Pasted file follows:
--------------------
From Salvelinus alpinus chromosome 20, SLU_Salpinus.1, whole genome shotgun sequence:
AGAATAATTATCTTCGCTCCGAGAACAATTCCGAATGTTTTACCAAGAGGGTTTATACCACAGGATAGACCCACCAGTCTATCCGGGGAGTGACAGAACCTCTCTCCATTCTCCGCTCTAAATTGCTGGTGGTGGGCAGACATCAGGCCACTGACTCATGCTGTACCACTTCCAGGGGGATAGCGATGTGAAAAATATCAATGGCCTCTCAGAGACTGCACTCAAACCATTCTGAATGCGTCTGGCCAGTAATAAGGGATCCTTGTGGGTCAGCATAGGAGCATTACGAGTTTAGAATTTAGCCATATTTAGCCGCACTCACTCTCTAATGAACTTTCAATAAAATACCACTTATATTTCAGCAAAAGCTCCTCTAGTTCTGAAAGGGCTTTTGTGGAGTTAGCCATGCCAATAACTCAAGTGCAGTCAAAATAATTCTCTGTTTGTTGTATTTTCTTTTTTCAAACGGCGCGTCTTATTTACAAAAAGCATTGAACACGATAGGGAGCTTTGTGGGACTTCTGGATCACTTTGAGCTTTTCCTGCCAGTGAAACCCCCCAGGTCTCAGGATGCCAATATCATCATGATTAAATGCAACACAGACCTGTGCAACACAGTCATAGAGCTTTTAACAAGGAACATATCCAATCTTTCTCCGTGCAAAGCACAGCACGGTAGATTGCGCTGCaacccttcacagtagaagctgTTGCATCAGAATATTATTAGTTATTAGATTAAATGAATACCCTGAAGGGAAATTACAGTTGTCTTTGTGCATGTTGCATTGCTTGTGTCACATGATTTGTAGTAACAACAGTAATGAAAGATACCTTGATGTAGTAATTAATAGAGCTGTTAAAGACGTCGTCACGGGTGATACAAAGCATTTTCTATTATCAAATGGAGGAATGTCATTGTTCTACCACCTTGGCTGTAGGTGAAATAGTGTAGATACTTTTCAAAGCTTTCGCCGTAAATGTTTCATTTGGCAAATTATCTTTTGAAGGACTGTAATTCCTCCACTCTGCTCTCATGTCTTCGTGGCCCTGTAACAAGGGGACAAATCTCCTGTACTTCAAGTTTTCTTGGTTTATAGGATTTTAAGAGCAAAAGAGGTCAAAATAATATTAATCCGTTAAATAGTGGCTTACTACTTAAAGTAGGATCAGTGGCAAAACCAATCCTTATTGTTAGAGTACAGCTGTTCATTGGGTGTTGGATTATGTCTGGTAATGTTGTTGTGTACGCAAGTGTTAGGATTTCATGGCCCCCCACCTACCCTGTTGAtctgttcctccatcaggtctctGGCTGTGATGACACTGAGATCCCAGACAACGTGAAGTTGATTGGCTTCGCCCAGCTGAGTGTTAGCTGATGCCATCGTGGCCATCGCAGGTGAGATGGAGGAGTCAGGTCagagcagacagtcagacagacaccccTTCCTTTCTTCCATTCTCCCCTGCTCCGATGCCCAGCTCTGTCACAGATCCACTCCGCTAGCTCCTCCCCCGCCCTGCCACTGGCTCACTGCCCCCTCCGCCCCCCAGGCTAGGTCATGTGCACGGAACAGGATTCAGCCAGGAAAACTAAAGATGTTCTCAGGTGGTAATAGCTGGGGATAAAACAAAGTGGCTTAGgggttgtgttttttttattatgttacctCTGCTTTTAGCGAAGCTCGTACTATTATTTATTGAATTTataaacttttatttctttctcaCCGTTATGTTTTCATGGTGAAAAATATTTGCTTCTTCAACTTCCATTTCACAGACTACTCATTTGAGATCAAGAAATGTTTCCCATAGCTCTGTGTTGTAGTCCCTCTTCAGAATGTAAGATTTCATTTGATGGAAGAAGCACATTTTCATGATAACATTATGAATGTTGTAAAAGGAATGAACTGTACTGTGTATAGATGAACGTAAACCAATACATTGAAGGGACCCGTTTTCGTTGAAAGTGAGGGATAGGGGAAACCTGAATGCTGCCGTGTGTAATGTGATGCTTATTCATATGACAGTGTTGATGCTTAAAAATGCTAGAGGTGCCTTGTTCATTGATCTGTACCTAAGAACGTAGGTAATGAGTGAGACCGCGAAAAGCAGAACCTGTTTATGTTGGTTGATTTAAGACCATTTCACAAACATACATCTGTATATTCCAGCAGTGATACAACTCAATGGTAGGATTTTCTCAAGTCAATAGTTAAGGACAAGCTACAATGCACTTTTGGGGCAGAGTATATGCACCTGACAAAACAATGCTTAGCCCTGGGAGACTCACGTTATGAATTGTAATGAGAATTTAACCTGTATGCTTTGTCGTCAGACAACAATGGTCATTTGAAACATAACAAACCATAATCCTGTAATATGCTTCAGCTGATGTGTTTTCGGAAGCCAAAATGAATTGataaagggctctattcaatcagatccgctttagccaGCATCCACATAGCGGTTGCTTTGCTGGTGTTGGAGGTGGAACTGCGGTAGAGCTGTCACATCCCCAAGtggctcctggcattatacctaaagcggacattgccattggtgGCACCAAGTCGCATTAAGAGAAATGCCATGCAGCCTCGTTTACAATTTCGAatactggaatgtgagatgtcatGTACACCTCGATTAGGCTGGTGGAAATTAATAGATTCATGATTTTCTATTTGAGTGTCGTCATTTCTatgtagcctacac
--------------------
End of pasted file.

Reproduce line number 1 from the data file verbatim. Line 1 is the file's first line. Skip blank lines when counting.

From Salvelinus alpinus chromosome 20, SLU_Salpinus.1, whole genome shotgun sequence: